The outlook for alcoholic beverages is bright despite challenges faced over the past year. Underlying consumer demand is strong, and people are itching to have a cold drink with friends and family. Business agility to changing consumer tastes will be monumental for long-term growth as consumers continue to shift preferences.

For a deeper dive into individual industry outlooks, click on the sections below.


Beer remains the number one alcoholic drink of choice across Canada, and competition continues to increase with the expansion of new micro and craft breweries. In 2020, there were over 1,100 breweries across Canada, 72 more than in 2019. While beer is the most consumed alcoholic beverage amounting to 38% of Canada’s total alcohol sales, beer as a percent of total alcoholic beverage sales have declined every year since 2010, when it accounted for 46% of sales. Competition and potential market saturation are a concern in several regions. Producer selling prices declined for the first time in over 20 years in 2020, falling 0.5%. The trend extended through the first four months of 2021 with a fall of 5.3%.

Brewery sales increased 5.0% in 2020 and are up 12.2% YTD in 2021 thru April as sales have ramped up ahead of summer. Local and craft breweries have been the largest recipient of the sales growth while international brand sales weakened. As a result, domestic beer (litres) retail volumes increased 0.8%, imported beer volume fell 14.0%, and total beer volume declined 1.7% in the 2019-20 retail year. The expectation is that domestic beer sales and volume will increase in 2021 as the economy re-opens, but competition will heighten.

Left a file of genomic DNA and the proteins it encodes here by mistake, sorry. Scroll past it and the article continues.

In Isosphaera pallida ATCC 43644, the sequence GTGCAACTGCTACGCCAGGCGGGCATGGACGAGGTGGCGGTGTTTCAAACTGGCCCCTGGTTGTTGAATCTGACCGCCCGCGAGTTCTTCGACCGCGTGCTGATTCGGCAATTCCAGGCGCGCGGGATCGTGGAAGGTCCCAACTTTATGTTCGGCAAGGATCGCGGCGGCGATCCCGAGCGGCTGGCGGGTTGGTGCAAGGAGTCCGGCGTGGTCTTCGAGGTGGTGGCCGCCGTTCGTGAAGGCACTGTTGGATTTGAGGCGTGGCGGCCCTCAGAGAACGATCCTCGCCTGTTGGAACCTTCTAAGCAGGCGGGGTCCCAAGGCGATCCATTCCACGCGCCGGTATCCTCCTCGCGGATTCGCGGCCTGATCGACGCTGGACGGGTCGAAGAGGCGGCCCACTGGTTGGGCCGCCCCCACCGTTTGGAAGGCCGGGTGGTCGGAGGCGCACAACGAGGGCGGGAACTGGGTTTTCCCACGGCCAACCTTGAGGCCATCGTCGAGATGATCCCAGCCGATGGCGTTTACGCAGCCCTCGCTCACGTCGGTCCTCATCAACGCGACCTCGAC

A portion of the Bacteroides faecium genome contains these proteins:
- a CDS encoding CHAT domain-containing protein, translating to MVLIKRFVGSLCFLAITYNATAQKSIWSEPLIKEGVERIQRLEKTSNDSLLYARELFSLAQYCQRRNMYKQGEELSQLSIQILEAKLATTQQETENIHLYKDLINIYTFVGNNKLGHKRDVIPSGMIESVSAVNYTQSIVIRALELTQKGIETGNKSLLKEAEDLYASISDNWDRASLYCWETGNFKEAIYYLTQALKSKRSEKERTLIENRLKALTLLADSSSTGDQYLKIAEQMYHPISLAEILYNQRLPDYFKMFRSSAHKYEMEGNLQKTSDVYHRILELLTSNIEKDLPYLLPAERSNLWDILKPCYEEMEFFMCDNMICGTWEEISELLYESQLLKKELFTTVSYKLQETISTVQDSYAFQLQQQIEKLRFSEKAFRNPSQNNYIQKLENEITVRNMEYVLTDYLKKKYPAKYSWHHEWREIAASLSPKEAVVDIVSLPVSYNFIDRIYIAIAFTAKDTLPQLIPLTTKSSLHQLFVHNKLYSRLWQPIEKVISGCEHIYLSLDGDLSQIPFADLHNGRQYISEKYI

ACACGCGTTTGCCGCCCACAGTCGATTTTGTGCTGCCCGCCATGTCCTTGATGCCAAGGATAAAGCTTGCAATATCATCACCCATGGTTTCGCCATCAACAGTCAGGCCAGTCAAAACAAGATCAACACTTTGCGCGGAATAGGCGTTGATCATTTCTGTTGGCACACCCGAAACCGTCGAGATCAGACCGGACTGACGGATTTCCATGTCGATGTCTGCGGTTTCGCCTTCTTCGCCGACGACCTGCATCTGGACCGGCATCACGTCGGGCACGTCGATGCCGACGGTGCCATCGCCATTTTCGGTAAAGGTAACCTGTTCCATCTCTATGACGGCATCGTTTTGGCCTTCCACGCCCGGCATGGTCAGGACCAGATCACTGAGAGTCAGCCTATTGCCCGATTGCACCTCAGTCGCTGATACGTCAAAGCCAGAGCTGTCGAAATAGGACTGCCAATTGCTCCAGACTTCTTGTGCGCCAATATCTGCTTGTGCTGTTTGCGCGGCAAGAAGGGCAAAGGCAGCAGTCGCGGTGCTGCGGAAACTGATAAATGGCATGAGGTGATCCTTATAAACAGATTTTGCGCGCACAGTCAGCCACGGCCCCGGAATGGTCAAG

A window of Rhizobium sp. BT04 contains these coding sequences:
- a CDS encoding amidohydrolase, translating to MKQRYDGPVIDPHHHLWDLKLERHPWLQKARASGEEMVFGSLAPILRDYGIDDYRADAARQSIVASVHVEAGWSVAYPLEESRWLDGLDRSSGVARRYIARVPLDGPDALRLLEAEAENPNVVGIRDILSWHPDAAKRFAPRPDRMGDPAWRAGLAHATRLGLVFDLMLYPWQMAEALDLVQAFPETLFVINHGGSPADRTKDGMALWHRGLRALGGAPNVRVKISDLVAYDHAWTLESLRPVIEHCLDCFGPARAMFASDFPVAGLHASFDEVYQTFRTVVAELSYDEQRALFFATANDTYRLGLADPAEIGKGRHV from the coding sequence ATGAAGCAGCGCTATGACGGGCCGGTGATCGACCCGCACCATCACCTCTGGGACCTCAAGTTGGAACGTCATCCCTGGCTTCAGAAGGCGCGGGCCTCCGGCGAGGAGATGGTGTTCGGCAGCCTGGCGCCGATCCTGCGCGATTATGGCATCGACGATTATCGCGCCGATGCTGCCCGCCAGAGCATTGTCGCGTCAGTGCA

Figure A.1: Nationally, domestic beer makes a large percentage of retail sales

Province % of Canadian beer sold Beer with the highest growth rate*
BC 86.2 Regular Beer
AB 88.6 Light Beer
SK 96.7 Regular Beer
MB 88.1 Strong Beer
ON 81.6 Strong Beer
QC 82.5 Regular Beer
NB 98.8 Strong Beer
NS 98.3 Strong Beer
NL 96.1 Regular Beer
PEI 93.3 Regular Beer
YT 94.5 Regular Beer
NT 92.7 Regular Beer
NU 88.8 Regular Beer
Canada 85.0 Strong Beer**

* Sales over $1M annually. Beverages listed as “Other” are excluded. Regular beer has alcohol content between 4.1% and 5.5%, strong beer is 5.6% and over, light beer is 4% and under. Sales data is from liquor authorities and other retail outlets from April 2019 to March 2020.
** weighted provincial average

Source: Statistics Canada, FCC calculations

Trends to watch

High competition within breweries and from spirits

Overall, the industry has a lot of business competition in Canada. The industry represents 5.2% of all food and beverages sales but accounts for 9.1% of all businesses in the beverage sector. With innovative low-calorie and spirit drinks adding more beverage competition, this could pressure prices and volume and lead to consolidation.

Cost of aluminum

Covid shifted packaging to aluminum cans and away from draught and bottles. However, with the cost of aluminum up 24% YTD in 2021, passing these additional costs to customers without hurting market share could be difficult. With sales expected to shift back to restaurants and bars, the significance of packaging costs should be lessened.